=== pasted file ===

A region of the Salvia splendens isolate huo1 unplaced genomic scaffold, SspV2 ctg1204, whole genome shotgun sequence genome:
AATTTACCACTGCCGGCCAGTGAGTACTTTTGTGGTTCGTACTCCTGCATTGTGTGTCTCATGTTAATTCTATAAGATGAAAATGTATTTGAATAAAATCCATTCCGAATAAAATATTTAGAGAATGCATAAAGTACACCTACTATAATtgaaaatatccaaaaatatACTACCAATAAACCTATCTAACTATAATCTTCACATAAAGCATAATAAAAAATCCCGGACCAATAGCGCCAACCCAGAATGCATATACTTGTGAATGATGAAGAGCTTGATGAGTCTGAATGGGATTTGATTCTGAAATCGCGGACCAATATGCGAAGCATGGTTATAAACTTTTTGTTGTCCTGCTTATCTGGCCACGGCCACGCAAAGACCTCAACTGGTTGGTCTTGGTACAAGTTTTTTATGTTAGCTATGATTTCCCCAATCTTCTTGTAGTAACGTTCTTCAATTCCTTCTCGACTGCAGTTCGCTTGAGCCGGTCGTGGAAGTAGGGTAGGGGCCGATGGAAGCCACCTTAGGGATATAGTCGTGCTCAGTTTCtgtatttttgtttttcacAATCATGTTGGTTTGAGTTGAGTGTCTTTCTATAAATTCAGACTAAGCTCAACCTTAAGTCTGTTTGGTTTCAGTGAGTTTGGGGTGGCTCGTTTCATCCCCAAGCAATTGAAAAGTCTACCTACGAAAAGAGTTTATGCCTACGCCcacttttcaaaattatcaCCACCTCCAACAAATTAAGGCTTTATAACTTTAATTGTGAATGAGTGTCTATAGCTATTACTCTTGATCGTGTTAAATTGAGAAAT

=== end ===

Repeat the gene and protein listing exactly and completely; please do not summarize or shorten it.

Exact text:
A region of the Salvia splendens isolate huo1 unplaced genomic scaffold, SspV2 ctg1204, whole genome shotgun sequence genome:
AATTTACCACTGCCGGCCAGTGAGTACTTTTGTGGTTCGTACTCCTGCATTGTGTGTCTCATGTTAATTCTATAAGATGAAAATGTATTTGAATAAAATCCATTCCGAATAAAATATTTAGAGAATGCATAAAGTACACCTACTATAATtgaaaatatccaaaaatatACTACCAATAAACCTATCTAACTATAATCTTCACATAAAGCATAATAAAAAATCCCGGACCAATAGCGCCAACCCAGAATGCATATACTTGTGAATGATGAAGAGCTTGATGAGTCTGAATGGGATTTGATTCTGAAATCGCGGACCAATATGCGAAGCATGGTTATAAACTTTTTGTTGTCCTGCTTATCTGGCCACGGCCACGCAAAGACCTCAACTGGTTGGTCTTGGTACAAGTTTTTTATGTTAGCTATGATTTCCCCAATCTTCTTGTAGTAACGTTCTTCAATTCCTTCTCGACTGCAGTTCGCTTGAGCCGGTCGTGGAAGTAGGGTAGGGGCCGATGGAAGCCACCTTAGGGATATAGTCGTGCTCAGTTTCtgtatttttgtttttcacAATCATGTTGGTTTGAGTTGAGTGTCTTTCTATAAATTCAGACTAAGCTCAACCTTAAGTCTGTTTGGTTTCAGTGAGTTTGGGGTGGCTCGTTTCATCCCCAAGCAATTGAAAAGTCTACCTACGAAAAGAGTTTATGCCTACGCCcacttttcaaaattatcaCCACCTCCAACAAATTAAGGCTTTATAACTTTAATTGTGAATGAGTGTCTATAGCTATTACTCTTGATCGTGTTAAATTGAGAAAT